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New U.S. rule on class actions enters critical period

By Lisa Lambert and Pete Schroeder

WASHINGTON (Reuters) - A U.S. rule years in the making that was intended to restore consumers' ability to band together to sue financial companies could unravel in just a few months as the heads of two federal agencies clash over it and critics gear up for battle.

On Wednesday, the Consumer Financial Protection Bureau's rule abolishing "mandatory arbitration" clauses will be published in a directory of regulatory actions called the Federal Register, starting the timer for two possible ways of undoing it.

The rule bans companies from requiring customers to sign agreements when opening new accounts that they will not join a group lawsuit, or class action, in the event of a dispute. Critics say such lawsuits only benefit lawyers and that arbitration is a quick, cost-effective alternative to the courts.

Once the rule is published, anyone sitting on the council of the country's top financial regulators can petition for a stay within 10 days by showing it significantly risks injuring the banking system. One member, Acting Comptroller of the Currency Keith Noreika, started moving toward that step after the rule's final version was released last week.

The rule will also be open to possible nullification under the Congressional Review Act. Already powerful Senate Republicans, including Banking Committee Chairman Mike Crapo, are drafting a resolution to kill the rule. Under the Congressional Review Act, Congress could take up to six months to consider the resolution.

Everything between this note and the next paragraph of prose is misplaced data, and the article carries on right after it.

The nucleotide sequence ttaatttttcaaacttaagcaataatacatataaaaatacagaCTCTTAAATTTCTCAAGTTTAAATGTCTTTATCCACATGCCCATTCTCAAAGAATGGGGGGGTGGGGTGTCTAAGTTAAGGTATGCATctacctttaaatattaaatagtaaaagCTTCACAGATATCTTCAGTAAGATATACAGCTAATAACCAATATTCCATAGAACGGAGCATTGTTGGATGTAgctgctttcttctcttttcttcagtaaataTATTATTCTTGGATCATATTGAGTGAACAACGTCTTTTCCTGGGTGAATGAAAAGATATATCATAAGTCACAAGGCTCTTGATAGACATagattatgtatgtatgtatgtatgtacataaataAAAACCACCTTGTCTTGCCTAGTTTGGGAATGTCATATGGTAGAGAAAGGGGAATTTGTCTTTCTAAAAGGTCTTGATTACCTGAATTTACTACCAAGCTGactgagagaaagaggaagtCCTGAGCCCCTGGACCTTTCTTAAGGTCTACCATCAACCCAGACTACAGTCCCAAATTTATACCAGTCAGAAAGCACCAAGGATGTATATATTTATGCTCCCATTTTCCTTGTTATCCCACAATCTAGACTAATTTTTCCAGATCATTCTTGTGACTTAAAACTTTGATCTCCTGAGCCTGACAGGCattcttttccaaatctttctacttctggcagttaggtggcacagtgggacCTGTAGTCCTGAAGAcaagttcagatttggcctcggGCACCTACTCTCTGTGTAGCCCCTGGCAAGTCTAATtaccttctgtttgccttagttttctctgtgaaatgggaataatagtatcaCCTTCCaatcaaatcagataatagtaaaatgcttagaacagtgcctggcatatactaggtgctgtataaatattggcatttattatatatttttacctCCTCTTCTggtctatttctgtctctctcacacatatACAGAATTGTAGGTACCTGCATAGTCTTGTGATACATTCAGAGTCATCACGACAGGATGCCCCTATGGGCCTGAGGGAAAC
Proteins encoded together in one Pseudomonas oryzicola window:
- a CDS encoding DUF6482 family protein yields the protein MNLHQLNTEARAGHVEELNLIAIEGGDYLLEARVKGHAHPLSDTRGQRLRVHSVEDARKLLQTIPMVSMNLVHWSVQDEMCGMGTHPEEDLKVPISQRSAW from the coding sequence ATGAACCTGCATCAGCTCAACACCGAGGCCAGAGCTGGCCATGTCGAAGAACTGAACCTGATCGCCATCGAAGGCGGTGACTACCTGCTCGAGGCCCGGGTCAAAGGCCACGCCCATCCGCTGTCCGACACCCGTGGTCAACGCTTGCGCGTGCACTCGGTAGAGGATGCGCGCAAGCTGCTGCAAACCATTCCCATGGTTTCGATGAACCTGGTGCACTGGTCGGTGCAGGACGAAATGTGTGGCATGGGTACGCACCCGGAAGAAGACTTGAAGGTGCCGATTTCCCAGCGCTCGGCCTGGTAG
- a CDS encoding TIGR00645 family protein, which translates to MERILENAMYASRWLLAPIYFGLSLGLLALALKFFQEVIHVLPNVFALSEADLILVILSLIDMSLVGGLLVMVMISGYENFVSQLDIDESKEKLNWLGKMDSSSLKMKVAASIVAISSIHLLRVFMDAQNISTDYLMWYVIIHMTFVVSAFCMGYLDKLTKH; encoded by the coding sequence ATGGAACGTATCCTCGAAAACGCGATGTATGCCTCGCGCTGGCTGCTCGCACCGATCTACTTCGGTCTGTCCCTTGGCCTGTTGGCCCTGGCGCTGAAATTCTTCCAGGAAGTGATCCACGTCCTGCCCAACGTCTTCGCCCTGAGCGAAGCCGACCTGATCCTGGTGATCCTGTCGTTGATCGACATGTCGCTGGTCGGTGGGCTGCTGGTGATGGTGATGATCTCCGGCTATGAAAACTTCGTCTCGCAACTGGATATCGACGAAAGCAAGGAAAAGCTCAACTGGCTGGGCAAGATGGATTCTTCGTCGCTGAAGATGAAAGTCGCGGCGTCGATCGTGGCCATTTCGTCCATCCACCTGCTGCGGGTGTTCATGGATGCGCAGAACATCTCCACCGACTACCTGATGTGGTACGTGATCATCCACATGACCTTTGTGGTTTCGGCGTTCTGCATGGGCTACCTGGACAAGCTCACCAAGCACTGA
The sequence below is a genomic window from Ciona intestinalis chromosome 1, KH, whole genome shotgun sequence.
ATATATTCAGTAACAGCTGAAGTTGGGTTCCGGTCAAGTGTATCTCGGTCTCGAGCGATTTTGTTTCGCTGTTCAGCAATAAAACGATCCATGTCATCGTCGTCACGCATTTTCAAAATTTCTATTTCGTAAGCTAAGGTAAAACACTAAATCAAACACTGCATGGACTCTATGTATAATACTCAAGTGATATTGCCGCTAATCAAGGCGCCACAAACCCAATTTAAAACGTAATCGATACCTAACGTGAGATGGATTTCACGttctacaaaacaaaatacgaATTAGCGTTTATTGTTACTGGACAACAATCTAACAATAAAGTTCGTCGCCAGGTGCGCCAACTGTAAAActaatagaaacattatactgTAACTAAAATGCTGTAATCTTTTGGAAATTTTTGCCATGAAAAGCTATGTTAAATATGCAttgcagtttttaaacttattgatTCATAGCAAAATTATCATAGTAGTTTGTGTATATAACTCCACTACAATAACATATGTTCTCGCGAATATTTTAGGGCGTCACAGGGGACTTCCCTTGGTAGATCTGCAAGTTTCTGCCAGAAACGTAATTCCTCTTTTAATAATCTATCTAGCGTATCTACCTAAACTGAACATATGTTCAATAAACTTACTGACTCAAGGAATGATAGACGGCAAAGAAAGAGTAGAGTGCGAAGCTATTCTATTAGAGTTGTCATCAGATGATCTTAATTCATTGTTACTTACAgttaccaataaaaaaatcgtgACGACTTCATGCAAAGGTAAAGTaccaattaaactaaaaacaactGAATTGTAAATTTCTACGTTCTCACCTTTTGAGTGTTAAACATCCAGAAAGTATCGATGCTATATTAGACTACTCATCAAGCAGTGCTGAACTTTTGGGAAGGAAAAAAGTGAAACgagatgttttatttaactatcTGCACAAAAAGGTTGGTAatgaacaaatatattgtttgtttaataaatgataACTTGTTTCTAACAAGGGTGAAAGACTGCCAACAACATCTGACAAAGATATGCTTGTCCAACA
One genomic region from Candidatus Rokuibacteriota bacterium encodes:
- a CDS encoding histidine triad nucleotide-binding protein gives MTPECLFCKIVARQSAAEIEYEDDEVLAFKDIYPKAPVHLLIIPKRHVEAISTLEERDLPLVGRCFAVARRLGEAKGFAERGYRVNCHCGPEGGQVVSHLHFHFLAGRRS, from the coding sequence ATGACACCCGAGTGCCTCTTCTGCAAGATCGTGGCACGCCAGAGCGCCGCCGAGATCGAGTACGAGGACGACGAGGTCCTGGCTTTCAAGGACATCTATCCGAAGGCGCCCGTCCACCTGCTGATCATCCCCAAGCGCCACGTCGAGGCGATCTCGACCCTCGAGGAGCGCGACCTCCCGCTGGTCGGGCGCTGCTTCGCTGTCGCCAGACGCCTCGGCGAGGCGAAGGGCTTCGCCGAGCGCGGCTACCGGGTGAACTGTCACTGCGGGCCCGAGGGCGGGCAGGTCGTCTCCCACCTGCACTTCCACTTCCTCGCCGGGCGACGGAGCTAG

However, both attempts to stymie the rule could fail.

Noreika contends his office has not been able to review data used to write the rule. He and CFPB Director Richard Cordray have exchanged slightly hostile letters over the last week, and on Tuesday Cordray wrote that the CFPB is "assembling the data your staff has requested."

Noreika replied in a statement that he would "conduct an independent review of the data and analysis in a timely manner.”

But Cordray says his agency released a thorough analysis two years ago and a rulemaking proposal more than a year ago that was accompanied by extensive research. Cordray also points out that Congress banned the arbitration clauses from mortgages and did not injure that market, casting doubt on Noreika's safety and soundness concerns.

In the Senate, a nullification resolution could be crowded out by other, more pressing business.

A third line of attack is less bound by time. The U.S. Chamber of Commerce is currently looking into its options, including litigation, but has not decided its response, a spokeswoman for the lobbying group told Reuters.

It could announce one as soon as Wednesday, when it holds an event on arbitration.

(Reporting by Lisa Lambert; Editing by Jonathan Oatis and Diane Craft)